Metaphors are extremely important to us – they’re the language of our imaginations, motifs that we can recognise, embedded in our very chaotic perception of the world. Borges wrote once that the whole of humanity is the endless repetition of a very few metaphors.
It’s easy to believe, because they can embody our experiences in an extremely profound way. Think of the Biblical metaphor for coming of age: discovering yourself, losing grace and discovering awkwardness, being ousted from the Garden of Eden. Likewise the Epic of Gilgamesh documents those existential pangs of early civilization – abandoning the animal kingdom, and searching for meaning in a cruel world. Myths and legends are elaborate metaphors, which embed human experiences in narratives that we can understand.
Storytelling of this kind isn’t just for fun: when we listen to a fairytale or a nursery rhyme, Aesop’s fables or the Panchatantra, we’re being given cultural information. The story is a metaphor for something, some piece of experience, which we know to look out for. We learn behaviour from stories, about good children being kind like Jesus, and what happens when you’re lazy, or cry wolf, or go away with the fairies.
In this way we learn to navigate by stories. We need films, books, poems and celebrity gossip to compare to our own lives and where they might lead. We need metaphors to describe ourselves (I’m wandering in the desert), and stories to offer us hope, to show us through the desert or the dark wood.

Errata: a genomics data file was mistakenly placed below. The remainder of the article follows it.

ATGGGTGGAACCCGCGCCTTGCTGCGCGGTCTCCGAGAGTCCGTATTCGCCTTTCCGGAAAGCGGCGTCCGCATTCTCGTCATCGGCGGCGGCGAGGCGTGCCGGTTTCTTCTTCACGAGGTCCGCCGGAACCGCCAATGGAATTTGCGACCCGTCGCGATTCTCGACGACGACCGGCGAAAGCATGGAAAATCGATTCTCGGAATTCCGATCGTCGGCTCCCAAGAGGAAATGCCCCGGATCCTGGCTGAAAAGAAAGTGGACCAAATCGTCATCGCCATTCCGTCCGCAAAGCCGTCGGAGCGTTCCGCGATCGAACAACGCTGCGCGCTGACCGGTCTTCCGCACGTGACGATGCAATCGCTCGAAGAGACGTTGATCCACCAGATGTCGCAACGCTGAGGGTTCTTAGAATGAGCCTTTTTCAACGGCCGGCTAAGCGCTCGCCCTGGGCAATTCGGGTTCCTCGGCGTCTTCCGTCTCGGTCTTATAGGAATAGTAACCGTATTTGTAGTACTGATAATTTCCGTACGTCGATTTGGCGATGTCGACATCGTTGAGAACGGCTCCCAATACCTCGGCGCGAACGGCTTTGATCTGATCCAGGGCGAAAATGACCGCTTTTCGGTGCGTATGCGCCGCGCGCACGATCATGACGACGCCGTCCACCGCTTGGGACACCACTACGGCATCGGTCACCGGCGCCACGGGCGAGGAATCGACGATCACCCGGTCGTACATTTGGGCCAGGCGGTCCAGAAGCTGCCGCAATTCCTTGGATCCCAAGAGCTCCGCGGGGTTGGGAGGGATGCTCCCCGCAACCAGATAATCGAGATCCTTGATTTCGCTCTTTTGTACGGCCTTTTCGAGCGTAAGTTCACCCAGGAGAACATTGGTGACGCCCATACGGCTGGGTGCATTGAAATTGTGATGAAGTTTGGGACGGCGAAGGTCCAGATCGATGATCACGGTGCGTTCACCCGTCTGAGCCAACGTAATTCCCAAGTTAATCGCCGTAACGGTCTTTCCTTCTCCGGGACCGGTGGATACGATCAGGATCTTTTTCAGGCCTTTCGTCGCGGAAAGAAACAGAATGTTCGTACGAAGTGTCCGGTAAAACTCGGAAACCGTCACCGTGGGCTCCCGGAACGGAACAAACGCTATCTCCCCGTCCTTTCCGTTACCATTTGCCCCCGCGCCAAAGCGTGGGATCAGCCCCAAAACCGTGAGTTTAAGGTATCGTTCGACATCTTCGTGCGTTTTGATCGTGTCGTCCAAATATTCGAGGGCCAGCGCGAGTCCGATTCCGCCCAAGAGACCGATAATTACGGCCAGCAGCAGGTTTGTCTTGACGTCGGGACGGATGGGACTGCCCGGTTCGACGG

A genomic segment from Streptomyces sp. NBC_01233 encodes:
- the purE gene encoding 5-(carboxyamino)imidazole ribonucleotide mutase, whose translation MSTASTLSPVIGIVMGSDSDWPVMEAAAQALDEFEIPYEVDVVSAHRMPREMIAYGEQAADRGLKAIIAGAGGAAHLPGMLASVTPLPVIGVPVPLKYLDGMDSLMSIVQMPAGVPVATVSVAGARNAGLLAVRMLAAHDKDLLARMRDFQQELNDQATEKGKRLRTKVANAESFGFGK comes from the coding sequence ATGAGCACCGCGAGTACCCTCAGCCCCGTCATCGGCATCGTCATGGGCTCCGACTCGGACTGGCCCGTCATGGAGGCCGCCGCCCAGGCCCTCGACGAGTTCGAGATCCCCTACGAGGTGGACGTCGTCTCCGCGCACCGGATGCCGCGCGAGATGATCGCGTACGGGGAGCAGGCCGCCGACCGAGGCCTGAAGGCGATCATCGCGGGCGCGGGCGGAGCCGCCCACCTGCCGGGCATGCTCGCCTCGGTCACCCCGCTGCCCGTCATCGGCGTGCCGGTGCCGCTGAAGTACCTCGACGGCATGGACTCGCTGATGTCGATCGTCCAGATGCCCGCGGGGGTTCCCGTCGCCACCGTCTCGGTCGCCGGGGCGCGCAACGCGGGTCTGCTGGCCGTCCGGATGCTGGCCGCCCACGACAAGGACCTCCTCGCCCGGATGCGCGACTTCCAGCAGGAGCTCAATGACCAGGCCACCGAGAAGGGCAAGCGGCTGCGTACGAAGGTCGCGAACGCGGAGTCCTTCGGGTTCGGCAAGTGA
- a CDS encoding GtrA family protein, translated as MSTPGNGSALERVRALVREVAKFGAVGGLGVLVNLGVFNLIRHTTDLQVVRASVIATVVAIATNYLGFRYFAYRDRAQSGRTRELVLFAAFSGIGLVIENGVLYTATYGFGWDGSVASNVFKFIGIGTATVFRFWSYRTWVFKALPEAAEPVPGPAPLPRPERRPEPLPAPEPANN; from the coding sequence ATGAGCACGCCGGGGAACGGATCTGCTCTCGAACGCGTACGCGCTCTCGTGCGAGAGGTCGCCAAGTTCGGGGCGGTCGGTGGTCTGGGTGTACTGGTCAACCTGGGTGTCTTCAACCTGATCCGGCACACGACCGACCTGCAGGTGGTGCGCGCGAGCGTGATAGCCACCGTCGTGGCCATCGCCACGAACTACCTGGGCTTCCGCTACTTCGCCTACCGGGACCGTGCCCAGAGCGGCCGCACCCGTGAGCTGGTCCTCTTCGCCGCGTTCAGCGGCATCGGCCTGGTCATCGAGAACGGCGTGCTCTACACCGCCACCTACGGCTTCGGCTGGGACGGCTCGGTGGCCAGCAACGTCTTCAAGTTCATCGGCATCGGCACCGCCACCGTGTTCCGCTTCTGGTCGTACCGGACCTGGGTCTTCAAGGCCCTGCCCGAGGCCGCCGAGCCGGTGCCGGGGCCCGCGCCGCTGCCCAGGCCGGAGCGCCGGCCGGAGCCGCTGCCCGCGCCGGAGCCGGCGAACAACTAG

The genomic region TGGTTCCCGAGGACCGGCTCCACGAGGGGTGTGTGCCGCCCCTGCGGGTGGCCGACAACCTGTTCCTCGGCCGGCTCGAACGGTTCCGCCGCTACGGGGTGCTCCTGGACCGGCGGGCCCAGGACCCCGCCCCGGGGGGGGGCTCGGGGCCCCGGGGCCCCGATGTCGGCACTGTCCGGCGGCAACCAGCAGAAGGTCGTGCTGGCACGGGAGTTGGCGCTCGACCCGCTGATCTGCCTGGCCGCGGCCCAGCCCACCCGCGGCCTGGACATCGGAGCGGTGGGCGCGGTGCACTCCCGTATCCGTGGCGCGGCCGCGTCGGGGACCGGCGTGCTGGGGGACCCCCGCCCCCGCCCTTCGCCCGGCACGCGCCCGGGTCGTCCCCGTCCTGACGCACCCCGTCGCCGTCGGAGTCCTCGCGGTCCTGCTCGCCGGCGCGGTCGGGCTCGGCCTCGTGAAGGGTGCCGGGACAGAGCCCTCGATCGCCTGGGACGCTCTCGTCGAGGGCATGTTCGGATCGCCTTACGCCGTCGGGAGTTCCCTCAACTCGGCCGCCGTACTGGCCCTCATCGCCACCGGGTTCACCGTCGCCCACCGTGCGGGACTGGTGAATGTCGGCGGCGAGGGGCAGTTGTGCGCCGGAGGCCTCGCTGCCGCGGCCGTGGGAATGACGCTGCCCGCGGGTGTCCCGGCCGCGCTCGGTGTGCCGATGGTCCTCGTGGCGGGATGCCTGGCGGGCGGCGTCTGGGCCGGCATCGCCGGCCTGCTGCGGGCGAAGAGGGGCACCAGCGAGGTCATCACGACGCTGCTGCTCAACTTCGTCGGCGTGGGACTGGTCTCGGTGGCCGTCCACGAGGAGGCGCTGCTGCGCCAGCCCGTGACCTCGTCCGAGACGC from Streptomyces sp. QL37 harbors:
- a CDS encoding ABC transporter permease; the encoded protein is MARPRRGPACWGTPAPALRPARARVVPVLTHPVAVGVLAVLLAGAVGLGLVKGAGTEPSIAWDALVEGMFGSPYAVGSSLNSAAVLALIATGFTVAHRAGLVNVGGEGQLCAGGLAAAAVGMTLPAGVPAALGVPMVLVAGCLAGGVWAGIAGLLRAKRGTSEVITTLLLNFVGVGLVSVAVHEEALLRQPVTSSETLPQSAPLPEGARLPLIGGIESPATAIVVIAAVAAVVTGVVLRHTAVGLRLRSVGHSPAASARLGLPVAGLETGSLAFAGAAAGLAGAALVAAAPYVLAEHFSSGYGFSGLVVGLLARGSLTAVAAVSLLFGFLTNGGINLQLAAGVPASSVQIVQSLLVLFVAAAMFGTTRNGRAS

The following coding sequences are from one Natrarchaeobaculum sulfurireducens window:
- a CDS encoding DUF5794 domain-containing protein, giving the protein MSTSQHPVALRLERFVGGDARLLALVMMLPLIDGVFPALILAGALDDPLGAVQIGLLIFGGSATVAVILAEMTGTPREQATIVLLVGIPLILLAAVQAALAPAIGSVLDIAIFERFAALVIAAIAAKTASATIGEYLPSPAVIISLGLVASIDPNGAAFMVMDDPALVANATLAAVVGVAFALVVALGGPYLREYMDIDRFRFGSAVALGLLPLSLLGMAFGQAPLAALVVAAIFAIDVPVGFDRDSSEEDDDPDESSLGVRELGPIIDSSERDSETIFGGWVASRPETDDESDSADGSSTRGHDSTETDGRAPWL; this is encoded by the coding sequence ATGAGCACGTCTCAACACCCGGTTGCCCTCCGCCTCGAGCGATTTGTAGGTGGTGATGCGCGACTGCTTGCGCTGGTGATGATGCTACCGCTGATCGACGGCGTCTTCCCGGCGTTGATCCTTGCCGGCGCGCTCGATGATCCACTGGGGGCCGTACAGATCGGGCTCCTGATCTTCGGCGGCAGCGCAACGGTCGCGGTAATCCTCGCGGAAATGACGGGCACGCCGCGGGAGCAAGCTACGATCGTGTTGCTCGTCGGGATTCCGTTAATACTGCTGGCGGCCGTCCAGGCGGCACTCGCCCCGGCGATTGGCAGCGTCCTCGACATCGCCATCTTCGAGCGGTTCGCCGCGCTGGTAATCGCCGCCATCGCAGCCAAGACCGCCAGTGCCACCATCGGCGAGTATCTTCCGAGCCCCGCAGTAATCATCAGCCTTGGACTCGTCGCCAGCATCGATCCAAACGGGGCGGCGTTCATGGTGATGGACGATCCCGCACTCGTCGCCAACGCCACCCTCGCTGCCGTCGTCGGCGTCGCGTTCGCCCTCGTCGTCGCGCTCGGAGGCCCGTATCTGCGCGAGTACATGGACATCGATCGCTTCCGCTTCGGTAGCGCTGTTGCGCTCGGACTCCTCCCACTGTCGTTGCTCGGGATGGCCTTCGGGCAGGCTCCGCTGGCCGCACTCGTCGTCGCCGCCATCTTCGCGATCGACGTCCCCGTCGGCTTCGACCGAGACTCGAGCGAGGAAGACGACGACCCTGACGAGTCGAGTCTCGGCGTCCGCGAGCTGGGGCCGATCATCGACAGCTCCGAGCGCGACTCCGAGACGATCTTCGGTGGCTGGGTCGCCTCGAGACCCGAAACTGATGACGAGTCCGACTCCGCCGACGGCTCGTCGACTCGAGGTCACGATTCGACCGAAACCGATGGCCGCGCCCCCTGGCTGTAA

Eating a poisoned apple has a strong niche in our unconscious: from Eden to Snow White, it’s a powerful image. This apple is a nest of contradictions, truly bittersweet: hard seeds and soft fruit, snowy flesh and crimson skin, delicious fruit, poisoned.
Isaac Newton was knocked on the head by the same fruit that gave Eve self-knowledge. It’s a story we all remember for that very reason. And poor Alan Turing died just like Snow White, eating an apple that he had poisoned with cyanide. We’ll never know whether it was on his mind, but it moves us at least in part because it resonates so strongly with that story. We navigate by metaphors: they’re stars in the night of our unconscious, and they can pull us into their orbit.
We’re lucky if we can make songs, pictures and poems our stars, and this is why it’s so important to have them and even make them ourselves. If we draw a picture or a poem we’re sketching the co-ordinates of our souls: we’re free to make the metaphors work for us, free to journey as we need, free to write our own stories.
the caption of this article is taken from the Temple of the Ancestors in Beijing. the symbols can be seen as spiritually significant metaphors